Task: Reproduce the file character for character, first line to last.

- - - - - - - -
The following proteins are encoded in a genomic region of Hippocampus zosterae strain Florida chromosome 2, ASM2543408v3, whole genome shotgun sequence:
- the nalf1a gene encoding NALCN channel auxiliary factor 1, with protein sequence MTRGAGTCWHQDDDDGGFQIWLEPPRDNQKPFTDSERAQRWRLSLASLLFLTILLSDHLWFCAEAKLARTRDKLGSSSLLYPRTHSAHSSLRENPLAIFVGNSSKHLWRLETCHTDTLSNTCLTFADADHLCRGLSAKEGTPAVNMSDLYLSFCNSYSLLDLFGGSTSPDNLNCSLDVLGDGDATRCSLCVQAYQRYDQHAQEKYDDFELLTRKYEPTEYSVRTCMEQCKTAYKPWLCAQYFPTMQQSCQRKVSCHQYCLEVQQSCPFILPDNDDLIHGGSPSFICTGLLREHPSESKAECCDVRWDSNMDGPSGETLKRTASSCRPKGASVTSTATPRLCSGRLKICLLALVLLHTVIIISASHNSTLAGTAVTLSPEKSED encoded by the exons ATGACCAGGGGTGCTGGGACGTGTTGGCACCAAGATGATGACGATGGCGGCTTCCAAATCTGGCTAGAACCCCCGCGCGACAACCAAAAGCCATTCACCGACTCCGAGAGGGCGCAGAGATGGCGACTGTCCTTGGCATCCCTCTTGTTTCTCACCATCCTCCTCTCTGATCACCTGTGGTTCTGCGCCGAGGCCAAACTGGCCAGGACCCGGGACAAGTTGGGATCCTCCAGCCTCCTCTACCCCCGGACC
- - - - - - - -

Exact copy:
The following proteins are encoded in a genomic region of Hippocampus zosterae strain Florida chromosome 2, ASM2543408v3, whole genome shotgun sequence:
- the nalf1a gene encoding NALCN channel auxiliary factor 1, with protein sequence MTRGAGTCWHQDDDDGGFQIWLEPPRDNQKPFTDSERAQRWRLSLASLLFLTILLSDHLWFCAEAKLARTRDKLGSSSLLYPRTHSAHSSLRENPLAIFVGNSSKHLWRLETCHTDTLSNTCLTFADADHLCRGLSAKEGTPAVNMSDLYLSFCNSYSLLDLFGGSTSPDNLNCSLDVLGDGDATRCSLCVQAYQRYDQHAQEKYDDFELLTRKYEPTEYSVRTCMEQCKTAYKPWLCAQYFPTMQQSCQRKVSCHQYCLEVQQSCPFILPDNDDLIHGGSPSFICTGLLREHPSESKAECCDVRWDSNMDGPSGETLKRTASSCRPKGASVTSTATPRLCSGRLKICLLALVLLHTVIIISASHNSTLAGTAVTLSPEKSED encoded by the exons ATGACCAGGGGTGCTGGGACGTGTTGGCACCAAGATGATGACGATGGCGGCTTCCAAATCTGGCTAGAACCCCCGCGCGACAACCAAAAGCCATTCACCGACTCCGAGAGGGCGCAGAGATGGCGACTGTCCTTGGCATCCCTCTTGTTTCTCACCATCCTCCTCTCTGATCACCTGTGGTTCTGCGCCGAGGCCAAACTGGCCAGGACCCGGGACAAGTTGGGATCCTCCAGCCTCCTCTACCCCCGGACC